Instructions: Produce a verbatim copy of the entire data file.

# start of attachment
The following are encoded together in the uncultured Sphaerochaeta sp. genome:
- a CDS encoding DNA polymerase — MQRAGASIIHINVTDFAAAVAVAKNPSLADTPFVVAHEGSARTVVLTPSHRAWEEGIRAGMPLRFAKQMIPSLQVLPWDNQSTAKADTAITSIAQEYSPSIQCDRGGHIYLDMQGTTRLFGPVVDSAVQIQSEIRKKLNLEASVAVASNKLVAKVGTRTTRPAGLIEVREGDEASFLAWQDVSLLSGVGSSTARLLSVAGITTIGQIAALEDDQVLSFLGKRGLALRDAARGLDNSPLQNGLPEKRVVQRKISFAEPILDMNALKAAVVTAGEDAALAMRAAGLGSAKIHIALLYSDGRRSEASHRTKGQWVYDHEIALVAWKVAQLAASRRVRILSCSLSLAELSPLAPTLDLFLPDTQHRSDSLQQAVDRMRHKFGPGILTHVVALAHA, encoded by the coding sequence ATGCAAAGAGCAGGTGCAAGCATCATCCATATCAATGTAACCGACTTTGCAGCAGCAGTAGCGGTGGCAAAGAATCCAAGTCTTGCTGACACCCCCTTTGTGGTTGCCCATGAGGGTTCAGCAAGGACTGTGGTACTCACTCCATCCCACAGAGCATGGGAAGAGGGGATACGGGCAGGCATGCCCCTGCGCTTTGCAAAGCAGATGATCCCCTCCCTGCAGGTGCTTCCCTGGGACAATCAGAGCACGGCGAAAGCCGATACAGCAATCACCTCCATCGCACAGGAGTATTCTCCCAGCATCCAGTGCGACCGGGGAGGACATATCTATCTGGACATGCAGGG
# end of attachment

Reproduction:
The following are encoded together in the uncultured Sphaerochaeta sp. genome:
- a CDS encoding DNA polymerase — MQRAGASIIHINVTDFAAAVAVAKNPSLADTPFVVAHEGSARTVVLTPSHRAWEEGIRAGMPLRFAKQMIPSLQVLPWDNQSTAKADTAITSIAQEYSPSIQCDRGGHIYLDMQGTTRLFGPVVDSAVQIQSEIRKKLNLEASVAVASNKLVAKVGTRTTRPAGLIEVREGDEASFLAWQDVSLLSGVGSSTARLLSVAGITTIGQIAALEDDQVLSFLGKRGLALRDAARGLDNSPLQNGLPEKRVVQRKISFAEPILDMNALKAAVVTAGEDAALAMRAAGLGSAKIHIALLYSDGRRSEASHRTKGQWVYDHEIALVAWKVAQLAASRRVRILSCSLSLAELSPLAPTLDLFLPDTQHRSDSLQQAVDRMRHKFGPGILTHVVALAHA, encoded by the coding sequence ATGCAAAGAGCAGGTGCAAGCATCATCCATATCAATGTAACCGACTTTGCAGCAGCAGTAGCGGTGGCAAAGAATCCAAGTCTTGCTGACACCCCCTTTGTGGTTGCCCATGAGGGTTCAGCAAGGACTGTGGTACTCACTCCATCCCACAGAGCATGGGAAGAGGGGATACGGGCAGGCATGCCCCTGCGCTTTGCAAAGCAGATGATCCCCTCCCTGCAGGTGCTTCCCTGGGACAATCAGAGCACGGCGAAAGCCGATACAGCAATCACCTCCATCGCACAGGAGTATTCTCCCAGCATCCAGTGCGACCGGGGAGGACATATCTATCTGGACATGCAGGG